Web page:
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Experiences Shared


All names and identifying details have been changed.

Participants have given us permission to share their experiences.

Philida-May was three years old when her mum died, and she has no memory of her. 

She was sent to a care home where she experienced no warmth, encouragement or joy, only neglect and abuse.

Philida-May can remember being in the home and that people used to come to ‘select’ children to live with them. She wore callipers and she was never chosen. The memory still saddens her after more than 70 years.

She describes a loveless regime in the home, with no treats or celebrations for the children at Christmas or on their birthdays. For this reason, Philida-May doesn’t know how old she was when various events occurred in her life. 

When new arrivals came to the children’s home, they had to be deloused and cleaned. The older girls were given the job of hosing the new ones with freezing cold water, then dressing them in badly fitting clothes and shoes from the store room. 

A member of staff at the home, called Mr Hughes, began to pay attention to Philida-May. He told her she looked like a Swedish girl, and gave her biscuits. This made his wife very angry and she would shout at Philida-May.  

One day Mr Hughes told Philida-May that because he was pleased with her work, she was allowed to go upstairs to an area she had never seen before. She remembers it was very dark and Mr Hughes came up with a cup of tea and biscuits for her. The next thing she remembers is she couldn't breathe as Mr Hughes was on top of her.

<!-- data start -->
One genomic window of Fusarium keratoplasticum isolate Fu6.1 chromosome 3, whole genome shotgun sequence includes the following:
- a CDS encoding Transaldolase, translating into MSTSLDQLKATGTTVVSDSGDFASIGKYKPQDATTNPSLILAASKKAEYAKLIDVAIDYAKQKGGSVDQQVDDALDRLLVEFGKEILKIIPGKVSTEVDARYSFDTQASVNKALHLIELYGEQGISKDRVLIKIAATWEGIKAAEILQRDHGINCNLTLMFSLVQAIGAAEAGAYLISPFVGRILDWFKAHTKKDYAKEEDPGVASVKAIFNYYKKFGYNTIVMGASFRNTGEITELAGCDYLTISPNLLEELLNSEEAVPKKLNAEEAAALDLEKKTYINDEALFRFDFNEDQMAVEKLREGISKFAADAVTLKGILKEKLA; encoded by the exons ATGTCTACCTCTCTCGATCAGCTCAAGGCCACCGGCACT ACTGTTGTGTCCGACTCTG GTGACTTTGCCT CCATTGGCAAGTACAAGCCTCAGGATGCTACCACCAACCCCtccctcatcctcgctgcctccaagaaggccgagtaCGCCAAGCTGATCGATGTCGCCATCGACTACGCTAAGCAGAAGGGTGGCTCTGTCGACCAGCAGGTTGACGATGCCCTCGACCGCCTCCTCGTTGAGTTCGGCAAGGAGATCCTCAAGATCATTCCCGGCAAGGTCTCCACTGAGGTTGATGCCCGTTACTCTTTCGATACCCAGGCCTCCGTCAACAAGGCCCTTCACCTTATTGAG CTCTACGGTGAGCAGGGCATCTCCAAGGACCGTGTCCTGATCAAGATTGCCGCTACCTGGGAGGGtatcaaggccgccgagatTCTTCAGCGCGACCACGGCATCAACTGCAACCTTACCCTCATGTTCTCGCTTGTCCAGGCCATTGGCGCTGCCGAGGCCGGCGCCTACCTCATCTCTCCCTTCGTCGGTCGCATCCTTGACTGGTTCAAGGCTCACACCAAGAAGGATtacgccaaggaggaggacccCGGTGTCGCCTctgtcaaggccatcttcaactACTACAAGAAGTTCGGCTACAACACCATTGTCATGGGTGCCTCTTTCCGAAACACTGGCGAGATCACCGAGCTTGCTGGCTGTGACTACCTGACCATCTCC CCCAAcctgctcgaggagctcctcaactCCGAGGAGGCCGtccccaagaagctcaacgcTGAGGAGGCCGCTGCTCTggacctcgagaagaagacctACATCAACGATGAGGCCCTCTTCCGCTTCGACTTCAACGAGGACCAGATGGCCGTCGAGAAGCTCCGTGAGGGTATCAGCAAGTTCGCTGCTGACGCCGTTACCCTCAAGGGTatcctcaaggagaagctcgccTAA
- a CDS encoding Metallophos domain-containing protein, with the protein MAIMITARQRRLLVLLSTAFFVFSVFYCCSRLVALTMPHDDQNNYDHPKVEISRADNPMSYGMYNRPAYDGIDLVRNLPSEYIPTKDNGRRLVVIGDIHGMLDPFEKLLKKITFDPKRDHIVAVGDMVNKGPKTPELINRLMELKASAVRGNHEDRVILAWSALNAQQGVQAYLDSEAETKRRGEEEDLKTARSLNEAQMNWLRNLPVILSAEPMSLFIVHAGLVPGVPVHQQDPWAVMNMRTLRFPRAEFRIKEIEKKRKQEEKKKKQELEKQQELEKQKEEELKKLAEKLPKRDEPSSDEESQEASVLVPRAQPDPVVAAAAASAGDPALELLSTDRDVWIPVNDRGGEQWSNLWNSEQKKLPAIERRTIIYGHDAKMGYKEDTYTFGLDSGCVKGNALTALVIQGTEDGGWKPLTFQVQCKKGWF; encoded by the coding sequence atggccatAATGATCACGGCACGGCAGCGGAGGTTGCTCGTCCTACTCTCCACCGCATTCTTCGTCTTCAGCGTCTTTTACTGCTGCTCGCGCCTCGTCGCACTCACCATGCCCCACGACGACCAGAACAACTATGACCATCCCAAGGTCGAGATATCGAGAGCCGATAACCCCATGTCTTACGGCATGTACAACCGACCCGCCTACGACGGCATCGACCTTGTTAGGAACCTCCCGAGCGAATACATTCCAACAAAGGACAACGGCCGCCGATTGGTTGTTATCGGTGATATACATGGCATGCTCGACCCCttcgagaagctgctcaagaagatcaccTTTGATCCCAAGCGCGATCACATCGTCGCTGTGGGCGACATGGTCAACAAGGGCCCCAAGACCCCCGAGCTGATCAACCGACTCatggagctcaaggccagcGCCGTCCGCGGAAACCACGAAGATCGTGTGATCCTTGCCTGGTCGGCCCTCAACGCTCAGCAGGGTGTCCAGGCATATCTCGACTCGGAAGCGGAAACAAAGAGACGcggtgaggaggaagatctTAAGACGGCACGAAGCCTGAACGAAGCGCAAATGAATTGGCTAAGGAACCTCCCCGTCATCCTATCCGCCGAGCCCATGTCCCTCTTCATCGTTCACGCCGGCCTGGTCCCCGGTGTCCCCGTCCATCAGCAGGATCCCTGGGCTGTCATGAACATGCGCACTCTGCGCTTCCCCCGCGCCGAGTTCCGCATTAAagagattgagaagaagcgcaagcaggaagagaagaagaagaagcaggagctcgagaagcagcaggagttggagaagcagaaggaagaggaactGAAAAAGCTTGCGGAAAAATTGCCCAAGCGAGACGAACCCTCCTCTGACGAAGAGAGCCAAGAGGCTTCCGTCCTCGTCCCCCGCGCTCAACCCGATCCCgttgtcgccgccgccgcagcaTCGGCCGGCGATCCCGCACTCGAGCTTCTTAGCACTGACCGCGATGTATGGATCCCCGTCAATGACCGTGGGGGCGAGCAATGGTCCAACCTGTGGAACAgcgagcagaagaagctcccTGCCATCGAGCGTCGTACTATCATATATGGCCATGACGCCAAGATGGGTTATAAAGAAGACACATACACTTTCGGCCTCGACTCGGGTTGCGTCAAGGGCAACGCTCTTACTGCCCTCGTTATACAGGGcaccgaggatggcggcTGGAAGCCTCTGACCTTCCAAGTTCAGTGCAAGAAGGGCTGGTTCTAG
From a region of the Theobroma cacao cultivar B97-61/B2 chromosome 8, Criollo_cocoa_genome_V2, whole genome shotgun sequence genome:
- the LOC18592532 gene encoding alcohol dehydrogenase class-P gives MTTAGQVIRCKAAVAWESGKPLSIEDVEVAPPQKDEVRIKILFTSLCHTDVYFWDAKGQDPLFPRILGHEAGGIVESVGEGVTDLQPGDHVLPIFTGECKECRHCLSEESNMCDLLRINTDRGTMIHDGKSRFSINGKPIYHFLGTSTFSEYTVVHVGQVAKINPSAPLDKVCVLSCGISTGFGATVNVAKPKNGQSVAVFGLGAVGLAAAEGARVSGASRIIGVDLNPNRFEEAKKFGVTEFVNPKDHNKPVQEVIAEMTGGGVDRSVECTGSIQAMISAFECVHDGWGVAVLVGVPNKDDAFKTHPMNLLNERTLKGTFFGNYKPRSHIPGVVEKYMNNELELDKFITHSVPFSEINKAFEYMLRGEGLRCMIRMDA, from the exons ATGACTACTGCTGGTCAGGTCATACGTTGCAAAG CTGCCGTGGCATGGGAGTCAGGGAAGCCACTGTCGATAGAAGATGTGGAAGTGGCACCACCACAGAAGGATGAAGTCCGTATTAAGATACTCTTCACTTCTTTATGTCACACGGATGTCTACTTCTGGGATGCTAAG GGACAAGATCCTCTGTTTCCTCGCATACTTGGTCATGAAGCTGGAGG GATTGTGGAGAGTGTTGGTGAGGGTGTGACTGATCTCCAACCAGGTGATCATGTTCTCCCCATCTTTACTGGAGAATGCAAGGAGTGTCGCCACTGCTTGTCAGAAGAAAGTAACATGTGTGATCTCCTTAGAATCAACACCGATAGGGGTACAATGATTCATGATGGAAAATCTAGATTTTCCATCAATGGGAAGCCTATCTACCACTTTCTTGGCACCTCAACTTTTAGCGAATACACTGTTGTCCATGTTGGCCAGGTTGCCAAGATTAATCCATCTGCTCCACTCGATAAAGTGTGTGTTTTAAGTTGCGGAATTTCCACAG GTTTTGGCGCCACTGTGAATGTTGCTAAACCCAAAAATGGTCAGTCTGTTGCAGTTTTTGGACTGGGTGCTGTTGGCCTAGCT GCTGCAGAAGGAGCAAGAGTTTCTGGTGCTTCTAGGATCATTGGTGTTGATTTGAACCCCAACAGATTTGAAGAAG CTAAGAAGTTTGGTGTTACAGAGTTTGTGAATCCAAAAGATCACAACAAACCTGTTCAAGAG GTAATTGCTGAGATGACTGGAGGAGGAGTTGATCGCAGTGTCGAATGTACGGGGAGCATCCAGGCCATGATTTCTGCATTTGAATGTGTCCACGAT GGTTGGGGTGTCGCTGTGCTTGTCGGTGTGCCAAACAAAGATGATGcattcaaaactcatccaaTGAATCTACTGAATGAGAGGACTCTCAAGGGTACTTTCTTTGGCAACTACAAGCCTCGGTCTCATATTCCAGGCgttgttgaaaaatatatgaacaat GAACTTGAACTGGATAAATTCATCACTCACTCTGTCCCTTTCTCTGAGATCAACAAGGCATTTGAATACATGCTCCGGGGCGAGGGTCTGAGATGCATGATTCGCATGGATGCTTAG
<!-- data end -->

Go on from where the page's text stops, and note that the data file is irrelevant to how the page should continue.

When it was over, her wrist hurt and she was bleeding, but she didn’t know why. She remembers a man in a white coat carrying her downstairs. She was put on a rubber sheet, and she remembers being in a lot of pain. At the time she didn’t know she had been raped because she didn’t know what rape was. She never saw Mr Hughes again.  

Philida-May says that there is a ‘massive gap’ in her memory after this but she knows she started running away and was sent to many institutions across the country.

During one escape she ended up in the countryside. When she was caught, she was put in a detention room. She says ‘It was like a coffin … black with no blankets’. She thinks she was there for two days before anyone came and gave her any water. She was left in this institution for more than two years until she was old enough to leave.

Philida-May married and had several children. Her family knows about her terrible childhood experiences and she says ‘they are so supportive’. She has written about her experiences and says it is not for publication, but more ‘a healing process’. 

She did report her abuse to the police but they told her the abuser was thought to be dead and the case did not progress. She feels let down by the way they responded to her, saying it showed a lack of understanding of the extent of the abuse and neglect she suffered as a child. 

Philida-May has tried to find her care and medical records but has been told they have been destroyed. 

She believes it is very important that children’s homes are given unannounced inspections and inspectors should always speak to children. 

Philida-May says she has always made sure her children felt loved and ‘lacked for nothing’. Christmas and their birthdays are always celebrated. ‘There’s nothing more important for me than a loving family’ she says.

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